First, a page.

Our research attributed the insular subnetwork functional differences observed between groups to brain plasticity related to their specific training. However, our research was a cross-sectional design which could not exclude the possible differences preexisting in functional connectivity between groups. Longitudinal studies of dance/music training are recommended to verify whether functional brain plasticity is due to training or preexisting differences.

In this paper, the data of the control group was obtained from the database of the UESTC Imaging Centre without C-IRI scores. To make a comparison, we looked at differences in empathic scores of the expert sample in contrast to a large Chinese sample from another study. However, this is particularly defective as the contrasts were against unequal sample sizes. The observed differences might not fully link differences in FC between dancers, musicians, and controls to differences in empathic abilities.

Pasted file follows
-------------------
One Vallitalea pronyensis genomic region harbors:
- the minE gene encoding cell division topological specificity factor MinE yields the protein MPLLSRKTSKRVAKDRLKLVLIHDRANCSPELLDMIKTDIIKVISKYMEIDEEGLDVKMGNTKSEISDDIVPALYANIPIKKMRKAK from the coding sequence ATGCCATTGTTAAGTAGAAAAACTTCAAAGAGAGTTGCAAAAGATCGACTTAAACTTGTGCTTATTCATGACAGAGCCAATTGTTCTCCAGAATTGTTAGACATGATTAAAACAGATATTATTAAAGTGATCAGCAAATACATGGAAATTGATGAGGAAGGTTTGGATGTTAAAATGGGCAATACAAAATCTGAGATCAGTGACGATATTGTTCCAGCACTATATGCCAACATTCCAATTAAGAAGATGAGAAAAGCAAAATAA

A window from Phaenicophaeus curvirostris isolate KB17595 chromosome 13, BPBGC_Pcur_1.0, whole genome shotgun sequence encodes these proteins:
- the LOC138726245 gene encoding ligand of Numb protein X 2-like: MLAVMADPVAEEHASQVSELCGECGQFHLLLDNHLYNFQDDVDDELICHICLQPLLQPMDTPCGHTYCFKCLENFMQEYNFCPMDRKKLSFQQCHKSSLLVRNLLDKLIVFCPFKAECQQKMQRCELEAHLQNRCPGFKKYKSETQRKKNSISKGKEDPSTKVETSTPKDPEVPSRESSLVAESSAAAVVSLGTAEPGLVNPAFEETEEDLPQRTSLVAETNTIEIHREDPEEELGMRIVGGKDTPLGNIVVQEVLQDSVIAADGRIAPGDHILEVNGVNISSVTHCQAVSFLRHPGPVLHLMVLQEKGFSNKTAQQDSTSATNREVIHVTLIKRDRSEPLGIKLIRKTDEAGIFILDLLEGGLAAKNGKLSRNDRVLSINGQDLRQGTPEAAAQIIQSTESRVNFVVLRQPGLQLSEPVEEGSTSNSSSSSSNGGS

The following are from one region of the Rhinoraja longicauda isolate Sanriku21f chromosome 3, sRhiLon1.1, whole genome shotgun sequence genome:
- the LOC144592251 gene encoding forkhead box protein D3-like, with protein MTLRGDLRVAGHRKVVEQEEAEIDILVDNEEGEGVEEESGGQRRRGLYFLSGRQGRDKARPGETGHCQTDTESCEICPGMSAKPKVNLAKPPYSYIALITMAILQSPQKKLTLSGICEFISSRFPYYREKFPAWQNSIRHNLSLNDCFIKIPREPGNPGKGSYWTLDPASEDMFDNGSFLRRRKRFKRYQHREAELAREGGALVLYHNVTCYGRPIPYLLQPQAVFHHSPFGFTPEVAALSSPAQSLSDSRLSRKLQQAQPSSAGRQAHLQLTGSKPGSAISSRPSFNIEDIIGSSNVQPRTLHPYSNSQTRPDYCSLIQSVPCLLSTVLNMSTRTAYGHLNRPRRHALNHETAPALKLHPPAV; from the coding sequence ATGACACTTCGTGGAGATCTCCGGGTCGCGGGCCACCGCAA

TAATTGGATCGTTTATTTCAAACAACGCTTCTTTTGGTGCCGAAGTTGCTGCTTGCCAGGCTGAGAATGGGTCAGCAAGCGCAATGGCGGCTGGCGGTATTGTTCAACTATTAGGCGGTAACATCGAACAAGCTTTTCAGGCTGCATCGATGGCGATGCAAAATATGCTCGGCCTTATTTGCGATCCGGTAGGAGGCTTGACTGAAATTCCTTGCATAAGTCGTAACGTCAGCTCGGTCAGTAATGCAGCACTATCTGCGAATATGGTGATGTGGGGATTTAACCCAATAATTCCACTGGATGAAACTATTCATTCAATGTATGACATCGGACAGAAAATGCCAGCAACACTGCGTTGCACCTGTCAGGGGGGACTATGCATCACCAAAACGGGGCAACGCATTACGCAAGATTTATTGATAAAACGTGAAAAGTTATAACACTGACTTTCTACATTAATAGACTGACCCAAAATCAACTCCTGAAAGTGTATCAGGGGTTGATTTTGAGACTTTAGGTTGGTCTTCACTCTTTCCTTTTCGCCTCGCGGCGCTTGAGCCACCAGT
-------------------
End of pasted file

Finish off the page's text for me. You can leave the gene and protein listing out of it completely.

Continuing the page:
Apart from the insular network, there are other brain areas and structures vital in the empathic process. At present, our research had only focused on insular function. The validity of evidence with the link between insular network function and empathic ability is limited. However, our findings did indicate the enhanced insular FC in the dancer/musician group and the insula was an important structure in the empathic network.

6. Conclusion